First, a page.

The 2015 spring banding season came to a close last month, recording an optimistic number of birds after a long, harsh winter. As always, the banders followed a daily routine that is steeped in tradition—running 50 mists nets from dawn to dusk to ensure a continuation of the lab’s 50 year dataset, one that provides an unparalleled comparison of range expansions and contractions, yearly variation of migration and long-term population change.
The lab welcomed 520 visitors from organized groups including college, high school, middle school, and elementary school classes. Over the course of two particularly busy weeks, the lab hosted the entire 8th grade class of Sandwich Middle School, which has participated in our Climate Lab project.
“Our numbers this season were somewhat above average, compared with the last ten years, which is pleasantly surprising considering the winter we had,” said Landbird Banding Director Trevor Lloyd-Evans. “However, some of our resident birds, like Carolina Wren, were noticeably absent. This was probably due to the harsh weather they had to endure in January and February.”
Want to learn more? Let’s dive deeper into this year’s dataset.
Bird’s Eye View
New Bandings: 1,229
Repeat Captures: 660
Total Handled (number and species): 1,889 of 74 species
In comparison, the average number of birds we handled in spring over the last ten years is: 1,790 of 72 species
All Hands on Deck
Our busiest day was May 5th. That day alone, the lab handled 164 birds. Newly banded birds totaled 141, with 87 of the birds being Gray Catbirds.
Unusual Capture: Cerulean Warbler
On May 15th, the lab captured a Cerulean Warbler. This was the fifth time in Manomet’s history that we handled this rare species, and the first time we had banded one in the spring. The last time the lab saw a Cerulean Warbler was in 1980.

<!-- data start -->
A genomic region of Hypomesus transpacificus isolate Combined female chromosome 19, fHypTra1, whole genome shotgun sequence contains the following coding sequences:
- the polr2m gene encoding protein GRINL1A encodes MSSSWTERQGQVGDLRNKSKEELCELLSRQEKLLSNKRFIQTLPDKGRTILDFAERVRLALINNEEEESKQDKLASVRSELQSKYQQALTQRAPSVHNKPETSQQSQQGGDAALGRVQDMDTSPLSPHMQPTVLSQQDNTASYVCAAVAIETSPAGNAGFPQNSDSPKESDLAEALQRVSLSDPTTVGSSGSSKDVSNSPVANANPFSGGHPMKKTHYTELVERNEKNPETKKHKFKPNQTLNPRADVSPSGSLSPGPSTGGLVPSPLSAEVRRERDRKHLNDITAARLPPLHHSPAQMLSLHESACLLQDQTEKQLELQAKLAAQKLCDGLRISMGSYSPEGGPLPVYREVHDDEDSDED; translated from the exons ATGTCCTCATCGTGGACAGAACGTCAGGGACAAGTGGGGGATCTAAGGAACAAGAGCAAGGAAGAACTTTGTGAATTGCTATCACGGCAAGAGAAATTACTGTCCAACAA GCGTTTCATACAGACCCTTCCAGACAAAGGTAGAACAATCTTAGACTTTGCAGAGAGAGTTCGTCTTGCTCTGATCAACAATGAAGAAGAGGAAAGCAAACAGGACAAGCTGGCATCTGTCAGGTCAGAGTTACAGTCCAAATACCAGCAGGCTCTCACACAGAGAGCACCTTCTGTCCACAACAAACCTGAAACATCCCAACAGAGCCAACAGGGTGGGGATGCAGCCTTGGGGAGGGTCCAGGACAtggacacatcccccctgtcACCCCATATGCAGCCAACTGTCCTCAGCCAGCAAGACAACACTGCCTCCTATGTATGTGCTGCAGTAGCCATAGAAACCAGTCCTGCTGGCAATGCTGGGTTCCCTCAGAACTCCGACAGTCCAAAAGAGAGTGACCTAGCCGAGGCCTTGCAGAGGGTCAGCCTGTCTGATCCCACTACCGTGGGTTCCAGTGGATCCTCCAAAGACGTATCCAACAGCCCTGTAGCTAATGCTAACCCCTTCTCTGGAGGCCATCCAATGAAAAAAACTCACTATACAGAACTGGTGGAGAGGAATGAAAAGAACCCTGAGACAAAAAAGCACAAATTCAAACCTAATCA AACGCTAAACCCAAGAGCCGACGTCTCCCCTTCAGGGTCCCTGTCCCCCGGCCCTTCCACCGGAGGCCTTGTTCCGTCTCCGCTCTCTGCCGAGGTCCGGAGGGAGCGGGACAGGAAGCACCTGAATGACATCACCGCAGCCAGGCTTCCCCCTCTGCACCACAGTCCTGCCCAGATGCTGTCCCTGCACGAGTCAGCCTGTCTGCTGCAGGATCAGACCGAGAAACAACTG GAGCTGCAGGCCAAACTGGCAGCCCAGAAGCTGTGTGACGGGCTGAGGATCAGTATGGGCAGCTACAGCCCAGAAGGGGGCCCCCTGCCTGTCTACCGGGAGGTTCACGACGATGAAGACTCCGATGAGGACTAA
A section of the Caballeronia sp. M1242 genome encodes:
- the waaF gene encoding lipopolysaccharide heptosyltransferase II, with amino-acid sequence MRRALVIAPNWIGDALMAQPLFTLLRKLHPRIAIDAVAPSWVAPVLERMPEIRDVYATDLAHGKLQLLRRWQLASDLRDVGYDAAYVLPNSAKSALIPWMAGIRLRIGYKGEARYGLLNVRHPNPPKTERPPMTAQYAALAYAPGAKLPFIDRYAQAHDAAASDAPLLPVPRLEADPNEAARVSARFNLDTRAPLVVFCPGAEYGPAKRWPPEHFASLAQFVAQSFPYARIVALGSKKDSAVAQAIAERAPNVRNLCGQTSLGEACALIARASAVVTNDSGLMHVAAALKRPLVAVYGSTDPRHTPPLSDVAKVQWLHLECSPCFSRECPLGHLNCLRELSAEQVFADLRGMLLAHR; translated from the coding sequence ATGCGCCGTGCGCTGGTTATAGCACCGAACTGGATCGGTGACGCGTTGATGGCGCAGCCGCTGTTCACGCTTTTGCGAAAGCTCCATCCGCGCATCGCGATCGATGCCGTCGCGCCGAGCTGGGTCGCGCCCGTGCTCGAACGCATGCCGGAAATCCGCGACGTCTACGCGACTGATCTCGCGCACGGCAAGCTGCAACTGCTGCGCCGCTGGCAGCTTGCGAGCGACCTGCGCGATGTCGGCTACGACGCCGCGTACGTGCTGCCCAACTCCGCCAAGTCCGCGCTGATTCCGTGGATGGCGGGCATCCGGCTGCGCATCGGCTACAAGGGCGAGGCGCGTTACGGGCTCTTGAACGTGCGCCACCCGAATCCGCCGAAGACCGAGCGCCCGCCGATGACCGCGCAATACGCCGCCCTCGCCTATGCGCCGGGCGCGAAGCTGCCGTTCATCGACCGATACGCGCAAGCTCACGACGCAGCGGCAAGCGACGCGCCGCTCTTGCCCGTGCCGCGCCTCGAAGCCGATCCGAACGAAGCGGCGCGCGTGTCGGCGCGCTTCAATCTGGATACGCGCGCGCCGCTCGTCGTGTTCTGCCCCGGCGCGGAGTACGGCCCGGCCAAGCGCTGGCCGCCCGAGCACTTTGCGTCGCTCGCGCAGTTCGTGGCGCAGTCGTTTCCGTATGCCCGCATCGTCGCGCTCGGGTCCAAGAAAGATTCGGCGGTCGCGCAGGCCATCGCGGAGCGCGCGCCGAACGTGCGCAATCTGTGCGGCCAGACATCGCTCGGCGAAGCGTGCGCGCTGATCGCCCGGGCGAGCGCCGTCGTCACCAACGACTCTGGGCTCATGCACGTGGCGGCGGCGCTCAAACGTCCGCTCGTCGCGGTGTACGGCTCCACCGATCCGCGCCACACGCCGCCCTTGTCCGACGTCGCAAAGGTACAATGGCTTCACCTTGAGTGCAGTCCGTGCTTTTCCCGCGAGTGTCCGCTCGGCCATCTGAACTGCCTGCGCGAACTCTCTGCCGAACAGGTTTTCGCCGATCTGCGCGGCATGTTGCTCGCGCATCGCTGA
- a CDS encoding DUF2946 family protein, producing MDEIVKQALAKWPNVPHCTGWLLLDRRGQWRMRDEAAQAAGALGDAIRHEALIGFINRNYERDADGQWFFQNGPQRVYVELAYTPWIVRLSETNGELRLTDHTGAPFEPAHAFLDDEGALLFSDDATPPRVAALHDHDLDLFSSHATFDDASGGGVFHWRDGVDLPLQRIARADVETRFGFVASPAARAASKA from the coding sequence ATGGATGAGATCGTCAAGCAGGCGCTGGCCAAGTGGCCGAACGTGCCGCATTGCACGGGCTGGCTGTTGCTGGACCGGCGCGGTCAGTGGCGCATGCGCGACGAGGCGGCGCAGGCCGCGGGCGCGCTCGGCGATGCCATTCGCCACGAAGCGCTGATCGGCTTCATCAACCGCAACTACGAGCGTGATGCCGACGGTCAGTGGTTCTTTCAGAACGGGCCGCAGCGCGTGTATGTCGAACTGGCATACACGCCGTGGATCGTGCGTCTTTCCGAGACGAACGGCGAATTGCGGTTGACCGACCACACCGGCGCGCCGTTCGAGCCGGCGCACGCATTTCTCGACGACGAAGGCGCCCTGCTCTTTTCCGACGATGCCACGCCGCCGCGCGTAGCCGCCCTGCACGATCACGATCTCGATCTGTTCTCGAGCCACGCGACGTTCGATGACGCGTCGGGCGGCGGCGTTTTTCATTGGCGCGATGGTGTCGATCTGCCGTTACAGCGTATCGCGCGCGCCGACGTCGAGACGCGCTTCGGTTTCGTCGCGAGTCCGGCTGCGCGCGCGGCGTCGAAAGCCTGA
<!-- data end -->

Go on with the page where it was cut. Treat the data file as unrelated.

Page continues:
Cerulean is a globally rare bird that is on the 2014 State of the Birds Watch List. This means that the species is in danger of extinction in the absence of significant conservation and is under consideration for listing under the Endangered Species Act.
The bird breeds in mature Appalachian forests, which is a diminishing habitat. It winters in tropical forests in the Andes at an elevation between 600 and 1300 meters .
Most Commonly Seen birds:
Although the lab is lucky enough to see extremely rare birds from time-to-time, they get very familiar with a couple of species. The list below shows the most abundant new bandings recorded this spring.
Gray Catbird: 367
White-throated Sparrow: 110
Magnolia Warbler: 102
Common Grackle: 48
Common Yellowthroat : 45
The lab gets even more familiar with a couple of individual birds. The lab recaptures some birds year-after-year as they return to the same site to breed or stay all year long as residents. Here are the oldest birds recaptured at the lab this spring.
Northern Cardinal: 8 years old
Common Yellowthroat: 8 years old
Two Gray Catbirds: 7 years old
Brown Thrasher: 6 years old
Highs and Lows:
Through our consistent dataset, we are able to compare range expansions and contractions from year-to-year. This year, eight species recorded the highest number of individual birds handled over the last ten years. Most notably, the lab banded 12 Downy Woodpeckers and 34 Eastern Towhees this season.
However, six species, including Carolina Wren and flycatchers, recorded significantly lower numbers compared with the last ten years.
“Since the 1990s, landbird populations have stopped dramatically declining and have more or less leveled out. This is good news, but when you look deeper at the data on a species level, there are still some great concerns and opportunities for conservation,” said Lloyd-Evans.
Our banders, Mattie VandenBoom, Grace Alloy-Relihan, Megan Lee, Sophie Zyla, and Evan Dalton, worked tirelessly this season to keep the lab running smoothly and open to interested guests. The lab is not the same without them!